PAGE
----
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Tuesday, May 23, 2006

America Behind Bars - by Neal Peirce

Has America become a "prison nation"?
Check our culture.
We wink an eye as our youth are exposed to such films or television offerings as "Slam," "Prison Break," HBO's "Oz" and "Get Rich or Die Tryin'." Or such highly violent video games as "Grand Theft Auto." The constant message: If you're angry, strike out violently; if you're crossed, seek revenge.
Prison images are spreading across society. Example: baggy trousers. The "fashion" started in prisons, where belts are forbidden because they can be used as weapons. Result? Trousers fall. Now the dropping-pants, underwear-exposing trend can be seen on almost any street, in almost any mall.
Go to schools and ask youngsters for a show of hands whether they have a father, mother, brother, uncle or anyone close to them in prison. In many cities and suburbs, most kids' hands go up. And small wonder: More than 2 million Americans are behind bars, the most — in absolute numbers, and share of the population — of any nation on Earth.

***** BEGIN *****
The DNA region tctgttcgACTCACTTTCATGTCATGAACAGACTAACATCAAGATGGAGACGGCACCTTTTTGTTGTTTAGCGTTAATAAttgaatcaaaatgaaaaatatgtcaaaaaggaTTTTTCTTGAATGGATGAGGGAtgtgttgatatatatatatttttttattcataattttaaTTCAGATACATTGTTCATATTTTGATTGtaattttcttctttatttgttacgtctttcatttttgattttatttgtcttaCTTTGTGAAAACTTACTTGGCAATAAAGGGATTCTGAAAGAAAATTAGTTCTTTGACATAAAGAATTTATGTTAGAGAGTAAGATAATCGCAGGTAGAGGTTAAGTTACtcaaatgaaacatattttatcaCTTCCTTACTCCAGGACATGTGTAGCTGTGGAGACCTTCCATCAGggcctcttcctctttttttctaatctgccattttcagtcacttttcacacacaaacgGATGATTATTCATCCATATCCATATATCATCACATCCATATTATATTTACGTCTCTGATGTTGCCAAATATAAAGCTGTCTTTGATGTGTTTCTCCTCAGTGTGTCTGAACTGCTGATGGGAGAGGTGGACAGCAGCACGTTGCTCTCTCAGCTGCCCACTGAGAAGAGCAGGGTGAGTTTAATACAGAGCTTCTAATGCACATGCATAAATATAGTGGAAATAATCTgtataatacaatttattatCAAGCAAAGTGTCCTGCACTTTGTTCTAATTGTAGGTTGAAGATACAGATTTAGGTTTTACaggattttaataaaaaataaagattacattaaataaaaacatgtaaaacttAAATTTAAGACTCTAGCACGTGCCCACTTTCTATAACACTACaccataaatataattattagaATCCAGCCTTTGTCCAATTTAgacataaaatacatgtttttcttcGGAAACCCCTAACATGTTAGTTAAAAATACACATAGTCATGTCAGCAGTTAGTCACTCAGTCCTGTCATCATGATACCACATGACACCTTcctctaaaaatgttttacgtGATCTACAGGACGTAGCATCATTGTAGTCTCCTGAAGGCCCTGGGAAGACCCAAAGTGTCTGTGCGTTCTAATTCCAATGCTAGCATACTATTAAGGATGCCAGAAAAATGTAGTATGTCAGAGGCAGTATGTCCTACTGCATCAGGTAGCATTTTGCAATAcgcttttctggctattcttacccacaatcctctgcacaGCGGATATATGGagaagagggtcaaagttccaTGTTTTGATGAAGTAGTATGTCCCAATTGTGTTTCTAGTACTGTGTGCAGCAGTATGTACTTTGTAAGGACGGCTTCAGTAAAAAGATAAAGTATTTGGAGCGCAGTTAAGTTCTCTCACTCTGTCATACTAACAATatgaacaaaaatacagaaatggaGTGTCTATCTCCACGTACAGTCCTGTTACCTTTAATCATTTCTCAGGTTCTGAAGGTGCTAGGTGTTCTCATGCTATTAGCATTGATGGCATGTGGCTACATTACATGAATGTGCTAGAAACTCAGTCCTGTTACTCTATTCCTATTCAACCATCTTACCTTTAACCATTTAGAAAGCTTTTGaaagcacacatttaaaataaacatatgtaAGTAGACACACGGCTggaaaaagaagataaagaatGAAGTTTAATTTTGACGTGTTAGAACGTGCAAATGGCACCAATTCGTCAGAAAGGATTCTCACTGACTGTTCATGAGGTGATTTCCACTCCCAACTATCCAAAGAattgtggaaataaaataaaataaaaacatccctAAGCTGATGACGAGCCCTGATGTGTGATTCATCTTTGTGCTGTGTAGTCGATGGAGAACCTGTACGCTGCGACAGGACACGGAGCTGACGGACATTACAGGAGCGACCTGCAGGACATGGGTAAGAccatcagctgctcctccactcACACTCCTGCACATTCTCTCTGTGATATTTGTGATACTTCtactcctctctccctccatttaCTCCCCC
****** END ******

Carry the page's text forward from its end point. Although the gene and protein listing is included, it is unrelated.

Or ask school kids: "What's a sentence?" Ideally, they'd reply it's a group of words with a subject and predicate. But no, in many schools the reply is quite different: "Five to 10 years."
Our dilemma: America seems to have concluded that the way to deal with misconduct and violent expression of anger is imprisonment. Our drive to be "tough on crime" is exposing vast numbers of people to prison life, triggering more crime in the process. Psychologists understand the dynamics of aggression and which behaviors will lower it. But we focus on the tail end — incarceration — rather than the logical front end — prevention.


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